Senscot Bulletin: 04.07.14

Dear members and friends,


            Bit too much going on last week – Brazil, Wimbledon, Glastonbury; escape into the garden on Sunday – looking its best in bright sunshine.  Dozens of foxgloves – mainly self-seeded – are showing off; the fragrance of cut grass, sweet peas, lavenders, thymes.  The big daisies are all opening now – even the lawn looks happy.
            At 4pm, I’m indoors to watch Dolly Parton strutting her stuff at Glasto; for some reason the BBC decides that we must all wait an hour – till the start of the Netherlands/Mexico game – so end up switching constantly between Dolly and the footie.  Music concerts are not my thing – but get caught up in the sheer scale and power of the common experience; how much we all want to sing ‘Jolene’; to feel something together – in the moment.  She carries it off brilliantly.
            Following her Glasto set – BBC runs her biography – Platinum Blonde – which leaves me feeling so sad.  It’s about a wee girl – 4th of 12 children – from a rural Appalachian family of sharecroppers – one senses real poverty.  We are left wondering if a lifelong search for attention – for whatever our childhood lacked – can ever be satisfied.  Of course – at this level of scrutiny – none of us is much different.  Raymond Carver: “and did you get what you wanted from this life even so.  Yes I did.  And what did you want?  To call myself beloved, to feel myself beloved on the earth”. Is this not where we’re all trying to go; some journeys seemingly more round-about and mysterious than others.    


The European Commission’s guidelines for the 2014-20 Structural Funds includes a welcome emphasis on social enterprise – reflected in Scottish Govt’s Operational Programme; but this hasn’t pleased everyone. SCVO – last week – chose to challenge Scottish Govt – not only on its frequent references to social enterprise but specifically in its use of the Scottish Code – as its definition of SE – suggesting  the requirement of an asset lock is too restrictive. See,  As the Code’s intro explains – its express purpose is to discourage commercial companies – in pursuit of public contracts – from calling themselves SEs; the asset lock offers a clear boundary – locating SE unambiguously in the third sector. See,  SCVO’s position on this is odd. Some folk, mostly down south, argue for ‘partial’ profit distribution – but the Scottish view has been that this risks opening a `can of worms’. The Code Working Group is drawn from across our SE community – there has been talk of re-convening – to speak of community shares and the like; but we are unaware of any appetite to dilute the asset lock.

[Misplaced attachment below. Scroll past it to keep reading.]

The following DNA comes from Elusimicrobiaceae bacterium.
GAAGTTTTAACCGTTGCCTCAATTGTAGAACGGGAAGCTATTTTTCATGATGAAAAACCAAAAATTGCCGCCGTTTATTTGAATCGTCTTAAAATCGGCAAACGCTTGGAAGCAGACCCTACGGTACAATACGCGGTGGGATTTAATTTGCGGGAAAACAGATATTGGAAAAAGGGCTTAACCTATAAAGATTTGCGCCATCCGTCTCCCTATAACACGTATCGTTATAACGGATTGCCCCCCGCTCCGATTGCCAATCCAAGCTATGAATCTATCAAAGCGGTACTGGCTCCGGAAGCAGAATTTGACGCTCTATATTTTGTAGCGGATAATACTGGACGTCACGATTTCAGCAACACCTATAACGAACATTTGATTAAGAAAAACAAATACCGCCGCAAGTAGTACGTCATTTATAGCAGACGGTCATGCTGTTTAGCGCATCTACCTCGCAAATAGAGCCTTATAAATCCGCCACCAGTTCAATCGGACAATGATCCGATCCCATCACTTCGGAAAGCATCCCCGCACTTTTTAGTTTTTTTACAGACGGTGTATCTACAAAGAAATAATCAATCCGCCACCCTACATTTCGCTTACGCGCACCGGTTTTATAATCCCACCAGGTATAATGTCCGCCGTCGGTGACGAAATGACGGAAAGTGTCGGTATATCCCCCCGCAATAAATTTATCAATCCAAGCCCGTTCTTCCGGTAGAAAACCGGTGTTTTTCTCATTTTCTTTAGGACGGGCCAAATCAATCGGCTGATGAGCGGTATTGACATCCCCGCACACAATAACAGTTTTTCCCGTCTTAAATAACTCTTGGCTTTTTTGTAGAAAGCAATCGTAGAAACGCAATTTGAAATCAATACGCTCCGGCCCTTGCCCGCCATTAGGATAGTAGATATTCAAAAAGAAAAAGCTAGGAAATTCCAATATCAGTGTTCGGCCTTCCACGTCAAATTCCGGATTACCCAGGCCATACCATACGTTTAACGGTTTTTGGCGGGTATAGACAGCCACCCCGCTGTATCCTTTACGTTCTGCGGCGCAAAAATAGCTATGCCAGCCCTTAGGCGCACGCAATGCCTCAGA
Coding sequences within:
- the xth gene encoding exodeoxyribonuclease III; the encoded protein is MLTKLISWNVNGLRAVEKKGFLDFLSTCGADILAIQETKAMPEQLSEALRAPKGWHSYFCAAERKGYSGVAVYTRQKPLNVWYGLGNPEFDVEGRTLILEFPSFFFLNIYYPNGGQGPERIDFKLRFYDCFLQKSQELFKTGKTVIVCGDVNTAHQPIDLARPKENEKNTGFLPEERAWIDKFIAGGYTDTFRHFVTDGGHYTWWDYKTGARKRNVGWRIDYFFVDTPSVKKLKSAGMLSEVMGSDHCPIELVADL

I’ve taken to asking people how they intend to vote – all very friendly – no-one seems to mind; it’s the number of ‘undecided’ which surprises me. The linked article suggests – that of 4 million registered voters – 40% say they’ll vote ‘No’ – 30% say ‘Yes’; this leaves around 30% ‘undecided’ – a ‘middle million’ who will effectively decide the independence issue. Many of the folk I speak to – agree in principle with independence – but are afraid we’ll fall on our face. The most common reason they give for their lack of confidence – is the calibre of political leadership – which is widely and openly mocked. Regardless of the referendum – we need to find a way of attracting folk with vision and moral purpose to public life. Scotland has a proud history of such leaders. Don’t think of the next 5/10 years, I say to switherers – think of 50 years – your grandchildren’s generation. See,


The Law Commission in England is currently reviewing charity legislation – with particular regard to making it easier for trustees to make social investments; they mean by this investing in other asset-locked organisations. In Scotland, Senscot and others – are promoting the development of just such third sector-led social investment: discussed here, Our work would be greatly assisted if the Scottish Govt were to consider similar legislation. This is a summary of the English consultation document. See,
Hands up if you’ve heard of the Hebridean Whale and Dolphin Trust (HWDT) – which celebrates its 20th anniversary this year; it remains the only cetacean monitoring scheme of its kind in the UK (hands up if you know what a cetacean is?). This short piece about the charity’s Sea Change project – great name – helped me appreciate the extent of the natural marine assets off Scotland’s west coast. See,